Enjoy this historic pairing! Don’t forget to visit waukeshacivictheatre.org to see how you can save 19 to 26% on future WCT shows and score a Subscriber Benefits Card.
Since its inception 60 years ago, the Waukesha Civic Theatre has sought ways to enrich, challenge, and entertain the Waukesha community. We have done this through our theatrical productions, education and outreach programs, and community partnerships. We have a vibrant production schedule, including 7 Mainstage productions each season and, this season, 29 Random Acts Of Entertainment! We have had an educational component to our programming from the beginning, offering summer camps, one-day workshops, after school classes, and outreach at several area schools. We have gone through many changes over the past six decades. We started out as a small group of thespians with a passion and a mission. 17 years ago, we moved into the old PIX theatre in the heart of downtown Waukesha. Look for our new marquees next time you drive down Main Street! This season, we are thrilled to partner with Waukesha Reads to promote community engagement with the NEA Big Read book, To Kill A Mockingbird.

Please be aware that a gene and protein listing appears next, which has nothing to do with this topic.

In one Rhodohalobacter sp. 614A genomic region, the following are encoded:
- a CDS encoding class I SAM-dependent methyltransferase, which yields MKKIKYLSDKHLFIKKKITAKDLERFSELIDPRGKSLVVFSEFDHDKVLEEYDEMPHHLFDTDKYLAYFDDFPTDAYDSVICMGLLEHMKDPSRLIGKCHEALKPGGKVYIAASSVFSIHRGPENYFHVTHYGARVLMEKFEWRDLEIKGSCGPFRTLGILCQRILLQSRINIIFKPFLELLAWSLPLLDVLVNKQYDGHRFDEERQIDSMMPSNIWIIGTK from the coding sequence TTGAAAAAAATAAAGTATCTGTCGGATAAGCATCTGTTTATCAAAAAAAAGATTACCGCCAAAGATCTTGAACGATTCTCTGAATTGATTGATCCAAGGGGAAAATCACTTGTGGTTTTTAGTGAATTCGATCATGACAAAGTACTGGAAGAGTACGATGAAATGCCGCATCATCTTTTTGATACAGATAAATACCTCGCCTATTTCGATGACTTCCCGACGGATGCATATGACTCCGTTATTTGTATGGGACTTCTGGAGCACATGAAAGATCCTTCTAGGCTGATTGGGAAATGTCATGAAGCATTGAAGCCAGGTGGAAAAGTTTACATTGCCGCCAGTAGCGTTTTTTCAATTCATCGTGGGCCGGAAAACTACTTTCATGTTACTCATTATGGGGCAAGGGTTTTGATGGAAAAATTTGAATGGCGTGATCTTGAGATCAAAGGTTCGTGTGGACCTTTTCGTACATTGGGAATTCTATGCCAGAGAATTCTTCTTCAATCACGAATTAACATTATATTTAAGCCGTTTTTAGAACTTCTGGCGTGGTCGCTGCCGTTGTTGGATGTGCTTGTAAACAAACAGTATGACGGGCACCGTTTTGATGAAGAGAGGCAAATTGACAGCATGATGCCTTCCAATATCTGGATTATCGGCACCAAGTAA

We are also presenting To Kill A Mockingbird as our second Mainstage show in our 60th season. This American classic is directed by Rhonda Marie Schmidt and runs October 28-November 13, 2016. In addition to our 11 regular performances, we are offering 3 weekday matinees for school groups. We will offer talkbacks after the Sunday matinee performances and after each of the weekday matinees for schools. The talkbacks will feature cast members and community scholars, coordinated by Waukesha Reads. There are still seats available for school groups – call our box office for more information!
Here’s the schedule of performances:
Friday, October 28th at 7:30 pm
Saturday, October 29th at 7:30 pm (Pay What You Can)
Sunday, October 30th at 2:00 pm
Thursday, November 3rd at 9:30 am
Friday, November 4th at 7:30 pm
Saturday, November 5th at 3:30 pm
Saturday, November 5th at 7:30 pm
Sunday, November 6th at 2:00 pm
Wednesday, November 9th at 9:30 am
Thursday, November 10th at 8:30 am (SOLD OUT!)
Friday, November 11th at 7:30 pm